Yet the idea of a family is far from static. Families can start in any different number of ways, have many children or none at all, most London families are made up from an array of different cultures. Furthermore, as these households grow in to the unit they themselves will change needs. Perhaps Mum retires and wants to spend more time with her daughter, perhaps one of the kids leaves for uni or - more likely nowadays - one kid comes back and needs a place to stay. Those same methods that create a model of customisation also make one that is durable for longer-term and repeated changes. These can be seen in the images overleaf which start to suggest a timeline of choice, building, inhabitation, growth and adaptation.

Although our proposal has a deliberate British slant, there is space for it to be applied more widely. The model and method are sound and so we are left wondering what this might mean in other contexts. What might the typical American bungalow look like in this kind of framework, arrayed throughout New York as a solution to crippling housing prices. What traditional typologies might form the basis for a development in Hong Kong?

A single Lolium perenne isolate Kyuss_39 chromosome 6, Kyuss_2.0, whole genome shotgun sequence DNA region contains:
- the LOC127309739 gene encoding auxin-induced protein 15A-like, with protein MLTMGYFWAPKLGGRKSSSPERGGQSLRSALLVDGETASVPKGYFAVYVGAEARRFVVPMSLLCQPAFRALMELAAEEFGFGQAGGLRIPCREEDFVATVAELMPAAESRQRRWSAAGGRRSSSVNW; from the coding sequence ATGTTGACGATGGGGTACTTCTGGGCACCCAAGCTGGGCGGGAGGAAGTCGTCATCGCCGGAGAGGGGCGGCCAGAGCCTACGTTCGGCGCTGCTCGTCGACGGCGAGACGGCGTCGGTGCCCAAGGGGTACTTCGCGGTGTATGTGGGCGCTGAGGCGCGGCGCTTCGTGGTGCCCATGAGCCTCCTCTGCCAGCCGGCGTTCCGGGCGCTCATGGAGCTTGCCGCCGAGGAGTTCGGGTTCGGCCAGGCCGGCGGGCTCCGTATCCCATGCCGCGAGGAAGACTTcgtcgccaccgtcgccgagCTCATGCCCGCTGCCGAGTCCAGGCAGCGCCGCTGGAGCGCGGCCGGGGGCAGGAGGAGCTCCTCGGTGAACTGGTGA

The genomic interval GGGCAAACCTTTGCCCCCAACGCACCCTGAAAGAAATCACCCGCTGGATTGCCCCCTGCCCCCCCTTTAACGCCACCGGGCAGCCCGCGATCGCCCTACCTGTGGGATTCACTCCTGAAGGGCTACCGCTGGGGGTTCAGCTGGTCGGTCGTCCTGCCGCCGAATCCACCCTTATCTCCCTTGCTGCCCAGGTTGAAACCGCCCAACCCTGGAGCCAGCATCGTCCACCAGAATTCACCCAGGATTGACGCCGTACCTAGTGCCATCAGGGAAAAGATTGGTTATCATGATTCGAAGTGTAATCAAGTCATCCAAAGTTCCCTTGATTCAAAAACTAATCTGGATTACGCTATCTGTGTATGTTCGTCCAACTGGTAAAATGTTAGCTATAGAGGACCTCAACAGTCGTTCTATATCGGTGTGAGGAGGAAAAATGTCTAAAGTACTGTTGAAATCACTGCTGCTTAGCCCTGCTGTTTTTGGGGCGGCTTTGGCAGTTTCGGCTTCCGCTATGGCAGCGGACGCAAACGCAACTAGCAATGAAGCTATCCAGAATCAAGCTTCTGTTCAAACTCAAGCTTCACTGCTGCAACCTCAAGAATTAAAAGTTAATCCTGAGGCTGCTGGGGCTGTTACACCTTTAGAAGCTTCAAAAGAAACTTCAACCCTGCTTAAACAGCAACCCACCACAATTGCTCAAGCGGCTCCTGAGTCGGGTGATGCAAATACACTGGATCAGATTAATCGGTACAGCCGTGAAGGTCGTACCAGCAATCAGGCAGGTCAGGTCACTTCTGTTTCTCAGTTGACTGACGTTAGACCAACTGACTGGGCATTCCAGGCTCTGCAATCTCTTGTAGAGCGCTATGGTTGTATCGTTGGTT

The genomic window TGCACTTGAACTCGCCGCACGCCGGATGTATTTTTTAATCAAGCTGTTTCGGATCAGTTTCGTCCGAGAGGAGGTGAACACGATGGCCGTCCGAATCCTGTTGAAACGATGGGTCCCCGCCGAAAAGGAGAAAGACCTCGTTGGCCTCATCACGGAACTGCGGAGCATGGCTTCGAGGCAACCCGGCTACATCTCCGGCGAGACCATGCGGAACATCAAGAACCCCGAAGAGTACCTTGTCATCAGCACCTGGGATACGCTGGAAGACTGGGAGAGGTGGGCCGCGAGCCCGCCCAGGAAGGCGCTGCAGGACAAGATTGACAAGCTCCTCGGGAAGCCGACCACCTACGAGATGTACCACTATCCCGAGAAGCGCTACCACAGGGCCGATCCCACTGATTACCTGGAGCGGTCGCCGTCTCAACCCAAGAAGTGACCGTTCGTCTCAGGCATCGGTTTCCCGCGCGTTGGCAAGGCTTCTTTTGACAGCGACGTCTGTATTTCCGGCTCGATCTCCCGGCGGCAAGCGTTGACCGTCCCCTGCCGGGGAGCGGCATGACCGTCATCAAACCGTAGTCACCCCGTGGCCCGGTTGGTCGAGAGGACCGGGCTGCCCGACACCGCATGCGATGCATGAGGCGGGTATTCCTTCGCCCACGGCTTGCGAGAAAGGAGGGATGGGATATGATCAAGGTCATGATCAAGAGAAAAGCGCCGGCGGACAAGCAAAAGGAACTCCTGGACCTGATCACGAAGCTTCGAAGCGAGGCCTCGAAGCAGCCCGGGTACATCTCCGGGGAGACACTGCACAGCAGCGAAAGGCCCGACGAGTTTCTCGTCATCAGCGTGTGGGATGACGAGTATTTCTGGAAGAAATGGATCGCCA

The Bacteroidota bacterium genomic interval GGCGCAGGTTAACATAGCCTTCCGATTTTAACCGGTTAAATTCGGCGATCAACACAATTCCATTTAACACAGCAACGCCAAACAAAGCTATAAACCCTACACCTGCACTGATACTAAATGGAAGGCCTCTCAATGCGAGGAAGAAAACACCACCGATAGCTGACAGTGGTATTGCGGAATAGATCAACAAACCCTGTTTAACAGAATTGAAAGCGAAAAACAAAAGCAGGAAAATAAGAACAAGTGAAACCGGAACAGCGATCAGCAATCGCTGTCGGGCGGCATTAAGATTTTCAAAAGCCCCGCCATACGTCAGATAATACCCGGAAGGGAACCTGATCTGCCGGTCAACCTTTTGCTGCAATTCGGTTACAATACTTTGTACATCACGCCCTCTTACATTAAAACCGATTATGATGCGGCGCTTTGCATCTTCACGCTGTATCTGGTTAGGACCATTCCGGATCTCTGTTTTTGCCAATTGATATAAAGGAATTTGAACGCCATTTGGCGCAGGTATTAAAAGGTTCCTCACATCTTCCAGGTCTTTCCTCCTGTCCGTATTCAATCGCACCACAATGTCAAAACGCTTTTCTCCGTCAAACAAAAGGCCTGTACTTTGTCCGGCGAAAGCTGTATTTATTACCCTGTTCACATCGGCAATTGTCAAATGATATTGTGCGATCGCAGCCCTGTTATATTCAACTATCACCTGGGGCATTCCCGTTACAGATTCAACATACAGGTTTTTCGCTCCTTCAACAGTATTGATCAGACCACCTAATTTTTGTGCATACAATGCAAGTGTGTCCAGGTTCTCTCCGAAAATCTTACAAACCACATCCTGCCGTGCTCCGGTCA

In an era of ‘generation rent’ ownership can feel contentious, but the housing rental economy has incredible power to redistribute wealth from the poorest to the richest that we find equally contentious. Modernist, mass produced housing was the height of the non-descript where you became a number in a large machine for living, with mass produced housing there is only so much you can do to create identity. What really makes the house specific to the person is them taking ownership of their own space, with all the kitsch and chintz that involves. Painting windows is an act Hundertwasser realised as a key moment for homeowners. Just having a front door that you can make yours, displayed and beautifully coloured, can give an identity sorely lacking for young families in many modern cities.